RNAs play major roles in the regulation of gene expression. Hence, designer RNA molecules are increasingly explored as regulatory switches in synthetic biology. Among these, the TetR-binding RNA aptamer was selected by its ability to compete with operator DNA for binding to the bacterial repressor TetR. A fortuitous finding was that induction of TetR by tetracycline abolishes both RNA aptamer and operator DNA binding in TetR. This enabled numerous applications exploiting both the specificity of the RNA aptamer and the efficient gene repressor properties of TetR. Here, we present the crystal structure of the TetR-RNA aptamer complex at 2.7 Å resolution together with a comprehensive characterization of the TetR-RNA aptamer versus TetR-operator DNA interaction using site-directed mutagenesis, size exclusion chromatography, electrophoretic mobility shift assays and isothermal titration calorimetry. The fold of the RNA aptamer bears no resemblance to regular B-DNA, and neither does the thermodynamic characterization of the complex formation reaction. Nevertheless, the functional aptamer-binding epitope of TetR is fully contained within its DNA-binding epitope. In the RNA aptamer complex, TetR adopts the well-characterized DNA-binding-competent conformation of TetR, thus revealing how the synthetic TetR-binding aptamer strikes the chords of the bimodal allosteric behaviour of TetR to function as a synthetic regulator.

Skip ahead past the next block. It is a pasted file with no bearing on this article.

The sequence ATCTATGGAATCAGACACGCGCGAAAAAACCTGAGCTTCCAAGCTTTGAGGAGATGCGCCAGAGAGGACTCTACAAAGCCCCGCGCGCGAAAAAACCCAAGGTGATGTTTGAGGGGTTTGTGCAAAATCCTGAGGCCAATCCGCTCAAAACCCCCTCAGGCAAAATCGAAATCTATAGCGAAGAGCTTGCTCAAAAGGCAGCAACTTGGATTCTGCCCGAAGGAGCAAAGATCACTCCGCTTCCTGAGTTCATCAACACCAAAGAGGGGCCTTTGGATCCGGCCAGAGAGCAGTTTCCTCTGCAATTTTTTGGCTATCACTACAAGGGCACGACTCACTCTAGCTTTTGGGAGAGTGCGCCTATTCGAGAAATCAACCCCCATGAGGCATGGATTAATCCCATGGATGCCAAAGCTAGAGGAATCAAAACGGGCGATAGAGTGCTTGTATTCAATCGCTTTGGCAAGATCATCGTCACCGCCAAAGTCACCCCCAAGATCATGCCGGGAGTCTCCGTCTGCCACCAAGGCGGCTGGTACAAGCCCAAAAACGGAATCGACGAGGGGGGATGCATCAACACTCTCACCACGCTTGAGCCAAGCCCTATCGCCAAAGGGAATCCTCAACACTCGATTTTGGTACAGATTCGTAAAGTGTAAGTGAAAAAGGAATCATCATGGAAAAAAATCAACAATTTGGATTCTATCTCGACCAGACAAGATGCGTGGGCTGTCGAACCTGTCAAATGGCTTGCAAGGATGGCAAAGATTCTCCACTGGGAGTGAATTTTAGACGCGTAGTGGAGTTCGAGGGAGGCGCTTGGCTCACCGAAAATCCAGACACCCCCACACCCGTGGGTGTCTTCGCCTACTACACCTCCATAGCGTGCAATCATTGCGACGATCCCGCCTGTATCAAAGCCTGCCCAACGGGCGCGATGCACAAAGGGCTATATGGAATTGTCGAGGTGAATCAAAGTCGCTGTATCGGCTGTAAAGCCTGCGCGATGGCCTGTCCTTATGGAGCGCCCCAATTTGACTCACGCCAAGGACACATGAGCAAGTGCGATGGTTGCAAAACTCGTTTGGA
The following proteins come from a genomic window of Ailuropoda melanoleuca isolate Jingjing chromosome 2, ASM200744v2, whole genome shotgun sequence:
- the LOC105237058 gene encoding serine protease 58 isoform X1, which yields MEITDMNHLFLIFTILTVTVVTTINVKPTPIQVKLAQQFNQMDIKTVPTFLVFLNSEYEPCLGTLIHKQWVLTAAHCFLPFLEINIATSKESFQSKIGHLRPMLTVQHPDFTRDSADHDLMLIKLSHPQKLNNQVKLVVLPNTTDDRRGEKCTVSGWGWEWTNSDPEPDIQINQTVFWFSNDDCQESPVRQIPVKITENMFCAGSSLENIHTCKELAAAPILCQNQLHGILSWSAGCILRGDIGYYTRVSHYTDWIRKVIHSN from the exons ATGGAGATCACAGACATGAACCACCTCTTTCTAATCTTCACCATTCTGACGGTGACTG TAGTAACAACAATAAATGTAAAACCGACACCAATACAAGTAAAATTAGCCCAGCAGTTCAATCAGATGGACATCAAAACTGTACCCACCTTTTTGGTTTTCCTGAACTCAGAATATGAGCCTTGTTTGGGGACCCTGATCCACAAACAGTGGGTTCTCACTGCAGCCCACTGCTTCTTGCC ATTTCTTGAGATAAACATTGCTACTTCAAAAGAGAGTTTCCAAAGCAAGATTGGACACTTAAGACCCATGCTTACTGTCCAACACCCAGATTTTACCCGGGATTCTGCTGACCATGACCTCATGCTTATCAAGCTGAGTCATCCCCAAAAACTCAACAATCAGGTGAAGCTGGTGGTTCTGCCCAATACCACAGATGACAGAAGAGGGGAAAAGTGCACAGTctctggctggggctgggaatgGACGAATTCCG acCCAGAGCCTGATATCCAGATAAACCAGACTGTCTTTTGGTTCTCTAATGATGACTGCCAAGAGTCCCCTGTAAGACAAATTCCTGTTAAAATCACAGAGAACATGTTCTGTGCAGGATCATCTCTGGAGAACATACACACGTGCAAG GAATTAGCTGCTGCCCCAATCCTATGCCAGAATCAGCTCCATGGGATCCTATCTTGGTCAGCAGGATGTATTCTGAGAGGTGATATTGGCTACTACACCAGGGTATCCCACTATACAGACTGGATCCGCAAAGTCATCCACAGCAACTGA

© The Author(s) 2020. Published by Oxford University Press on behalf of Nucleic Acids Research.